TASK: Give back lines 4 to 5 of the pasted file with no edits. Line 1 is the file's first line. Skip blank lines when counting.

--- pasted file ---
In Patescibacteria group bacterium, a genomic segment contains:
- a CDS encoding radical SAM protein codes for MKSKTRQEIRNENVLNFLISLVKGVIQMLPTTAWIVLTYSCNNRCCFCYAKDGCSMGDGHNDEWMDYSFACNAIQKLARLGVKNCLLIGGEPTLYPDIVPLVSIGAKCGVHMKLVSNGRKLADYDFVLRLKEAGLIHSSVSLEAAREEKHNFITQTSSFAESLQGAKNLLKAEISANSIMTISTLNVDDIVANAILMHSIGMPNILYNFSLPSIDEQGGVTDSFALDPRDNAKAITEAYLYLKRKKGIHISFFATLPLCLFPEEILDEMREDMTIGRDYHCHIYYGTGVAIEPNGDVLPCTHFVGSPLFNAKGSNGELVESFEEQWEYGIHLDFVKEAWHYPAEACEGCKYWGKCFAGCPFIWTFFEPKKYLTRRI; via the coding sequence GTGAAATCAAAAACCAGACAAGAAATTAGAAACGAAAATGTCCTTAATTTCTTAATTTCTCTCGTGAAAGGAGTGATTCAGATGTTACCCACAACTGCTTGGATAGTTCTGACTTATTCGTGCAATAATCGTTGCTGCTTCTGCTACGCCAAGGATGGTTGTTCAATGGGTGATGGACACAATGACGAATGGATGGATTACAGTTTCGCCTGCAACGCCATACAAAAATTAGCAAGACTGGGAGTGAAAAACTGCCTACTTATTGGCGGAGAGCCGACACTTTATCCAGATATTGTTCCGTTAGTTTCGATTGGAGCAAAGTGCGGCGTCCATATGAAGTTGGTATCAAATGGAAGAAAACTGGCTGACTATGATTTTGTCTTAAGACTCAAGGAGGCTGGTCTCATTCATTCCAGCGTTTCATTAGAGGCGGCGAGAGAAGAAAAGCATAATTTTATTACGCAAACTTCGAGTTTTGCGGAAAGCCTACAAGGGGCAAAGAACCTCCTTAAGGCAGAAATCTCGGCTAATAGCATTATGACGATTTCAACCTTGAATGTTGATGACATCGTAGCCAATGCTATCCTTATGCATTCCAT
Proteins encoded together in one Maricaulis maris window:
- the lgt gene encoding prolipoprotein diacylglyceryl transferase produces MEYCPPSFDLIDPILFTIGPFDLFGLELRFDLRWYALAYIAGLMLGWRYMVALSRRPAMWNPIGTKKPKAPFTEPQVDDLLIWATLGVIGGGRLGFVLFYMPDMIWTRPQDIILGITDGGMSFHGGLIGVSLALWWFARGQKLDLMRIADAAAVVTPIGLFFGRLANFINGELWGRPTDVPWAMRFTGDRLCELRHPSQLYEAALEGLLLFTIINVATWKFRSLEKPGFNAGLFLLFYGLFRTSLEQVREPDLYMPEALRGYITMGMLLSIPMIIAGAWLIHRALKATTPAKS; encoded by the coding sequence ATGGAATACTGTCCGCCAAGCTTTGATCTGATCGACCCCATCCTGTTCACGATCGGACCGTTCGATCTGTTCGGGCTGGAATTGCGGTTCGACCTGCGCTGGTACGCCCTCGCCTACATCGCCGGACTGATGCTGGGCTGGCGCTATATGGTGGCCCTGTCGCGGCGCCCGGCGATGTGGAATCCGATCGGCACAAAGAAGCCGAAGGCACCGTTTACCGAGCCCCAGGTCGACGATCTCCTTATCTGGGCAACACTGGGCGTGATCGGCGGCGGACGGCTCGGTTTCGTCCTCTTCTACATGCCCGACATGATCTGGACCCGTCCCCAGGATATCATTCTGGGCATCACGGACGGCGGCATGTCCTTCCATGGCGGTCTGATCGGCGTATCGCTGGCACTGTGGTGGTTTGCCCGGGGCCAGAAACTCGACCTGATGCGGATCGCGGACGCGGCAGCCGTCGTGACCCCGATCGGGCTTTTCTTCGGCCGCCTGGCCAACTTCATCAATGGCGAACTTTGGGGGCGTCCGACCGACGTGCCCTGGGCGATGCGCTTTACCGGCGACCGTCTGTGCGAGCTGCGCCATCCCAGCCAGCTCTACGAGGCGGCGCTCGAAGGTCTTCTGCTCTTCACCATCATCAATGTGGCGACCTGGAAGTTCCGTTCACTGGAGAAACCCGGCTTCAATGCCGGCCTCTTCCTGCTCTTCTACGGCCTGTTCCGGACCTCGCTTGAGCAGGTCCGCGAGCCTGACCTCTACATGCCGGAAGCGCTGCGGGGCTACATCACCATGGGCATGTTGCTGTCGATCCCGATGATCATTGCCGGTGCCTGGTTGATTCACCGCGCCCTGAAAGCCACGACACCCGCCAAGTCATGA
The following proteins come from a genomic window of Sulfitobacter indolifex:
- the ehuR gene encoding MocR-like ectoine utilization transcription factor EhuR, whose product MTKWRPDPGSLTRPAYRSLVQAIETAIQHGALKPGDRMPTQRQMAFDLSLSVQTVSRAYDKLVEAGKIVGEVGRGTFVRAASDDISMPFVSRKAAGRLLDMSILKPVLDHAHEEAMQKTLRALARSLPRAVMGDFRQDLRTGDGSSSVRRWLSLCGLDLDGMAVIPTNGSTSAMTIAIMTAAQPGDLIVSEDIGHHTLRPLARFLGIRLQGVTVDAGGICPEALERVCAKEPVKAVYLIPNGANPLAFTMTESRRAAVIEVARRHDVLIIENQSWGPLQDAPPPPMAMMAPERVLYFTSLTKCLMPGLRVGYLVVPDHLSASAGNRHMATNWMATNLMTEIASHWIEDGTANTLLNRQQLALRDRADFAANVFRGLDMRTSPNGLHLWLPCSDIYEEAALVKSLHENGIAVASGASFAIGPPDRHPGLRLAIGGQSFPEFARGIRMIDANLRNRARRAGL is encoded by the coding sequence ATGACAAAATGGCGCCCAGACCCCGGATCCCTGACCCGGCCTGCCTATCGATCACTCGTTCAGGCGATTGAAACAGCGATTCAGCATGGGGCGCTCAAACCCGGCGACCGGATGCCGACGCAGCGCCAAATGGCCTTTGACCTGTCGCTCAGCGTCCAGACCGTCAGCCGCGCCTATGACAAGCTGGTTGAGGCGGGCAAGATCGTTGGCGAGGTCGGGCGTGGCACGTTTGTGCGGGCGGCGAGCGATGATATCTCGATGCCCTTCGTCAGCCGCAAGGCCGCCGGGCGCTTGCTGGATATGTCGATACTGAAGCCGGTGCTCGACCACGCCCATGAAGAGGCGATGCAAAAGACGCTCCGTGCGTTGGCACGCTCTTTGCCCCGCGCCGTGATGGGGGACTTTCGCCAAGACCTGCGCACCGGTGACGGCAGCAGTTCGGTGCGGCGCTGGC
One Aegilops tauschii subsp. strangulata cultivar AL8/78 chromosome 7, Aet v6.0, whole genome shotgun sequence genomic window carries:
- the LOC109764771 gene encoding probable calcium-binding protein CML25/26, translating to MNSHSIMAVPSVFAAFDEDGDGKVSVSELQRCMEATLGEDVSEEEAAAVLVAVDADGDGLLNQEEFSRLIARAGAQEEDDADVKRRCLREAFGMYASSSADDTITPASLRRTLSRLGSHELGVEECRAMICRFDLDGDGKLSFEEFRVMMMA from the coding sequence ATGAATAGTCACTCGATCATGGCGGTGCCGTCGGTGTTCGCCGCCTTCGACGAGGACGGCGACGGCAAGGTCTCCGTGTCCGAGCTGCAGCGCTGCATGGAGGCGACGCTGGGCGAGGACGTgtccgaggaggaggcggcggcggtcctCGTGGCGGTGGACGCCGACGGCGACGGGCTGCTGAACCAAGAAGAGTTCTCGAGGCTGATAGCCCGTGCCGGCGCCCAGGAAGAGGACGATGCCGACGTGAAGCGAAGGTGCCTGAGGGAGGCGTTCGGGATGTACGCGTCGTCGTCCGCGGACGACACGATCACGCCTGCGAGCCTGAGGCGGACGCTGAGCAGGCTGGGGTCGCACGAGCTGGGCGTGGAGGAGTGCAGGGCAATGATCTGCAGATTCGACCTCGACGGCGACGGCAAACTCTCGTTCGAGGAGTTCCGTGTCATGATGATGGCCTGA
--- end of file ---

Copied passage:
- the lgt gene encoding prolipoprotein diacylglyceryl transferase produces MEYCPPSFDLIDPILFTIGPFDLFGLELRFDLRWYALAYIAGLMLGWRYMVALSRRPAMWNPIGTKKPKAPFTEPQVDDLLIWATLGVIGGGRLGFVLFYMPDMIWTRPQDIILGITDGGMSFHGGLIGVSLALWWFARGQKLDLMRIADAAAVVTPIGLFFGRLANFINGELWGRPTDVPWAMRFTGDRLCELRHPSQLYEAALEGLLLFTIINVATWKFRSLEKPGFNAGLFLLFYGLFRTSLEQVREPDLYMPEALRGYITMGMLLSIPMIIAGAWLIHRALKATTPAKS; encoded by the coding sequence ATGGAATACTGTCCGCCAAGCTTTGATCTGATCGACCCCATCCTGTTCACGATCGGACCGTTCGATCTGTTCGGGCTGGAATTGCGGTTCGACCTGCGCTGGTACGCCCTCGCCTACATCGCCGGACTGATGCTGGGCTGGCGCTATATGGTGGCCCTGTCGCGGCGCCCGGCGATGTGGAATCCGATCGGCACAAAGAAGCCGAAGGCACCGTTTACCGAGCCCCAGGTCGACGATCTCCTTATCTGGGCAACACTGGGCGTGATCGGCGGCGGACGGCTCGGTTTCGTCCTCTTCTACATGCCCGACATGATCTGGACCCGTCCCCAGGATATCATTCTGGGCATCACGGACGGCGGCATGTCCTTCCATGGCGGTCTGATCGGCGTATCGCTGGCACTGTGGTGGTTTGCCCGGGGCCAGAAACTCGACCTGATGCGGATCGCGGACGCGGCAGCCGTCGTGACCCCGATCGGGCTTTTCTTCGGCCGCCTGGCCAACTTCATCAATGGCGAACTTTGGGGGCGTCCGACCGACGTGCCCTGGGCGATGCGCTTTACCGGCGACCGTCTGTGCGAGCTGCGCCATCCCAGCCAGCTCTACGAGGCGGCGCTCGAAGGTCTTCTGCTCTTCACCATCATCAATGTGGCGACCTGGAAGTTCCGTTCACTGGAGAAACCCGGCTTCAATGCCGGCCTCTTCCTGCTCTTCTACGGCCTGTTCCGGACCTCGCTTGAGCAGGTCCGCGAGCCTGACCTCTACATGCCGGAAGCGCTGCGGGGCTACATCACCATGGGCATGTTGCTGTCGATCCCGATGATCATTGCCGGTGCCTGGTTGATTCACCGCGCCCTGAAAGCCACGACACCCGCCAAGTCATGA
The following proteins come from a genomic window of Sulfitobacter indolifex: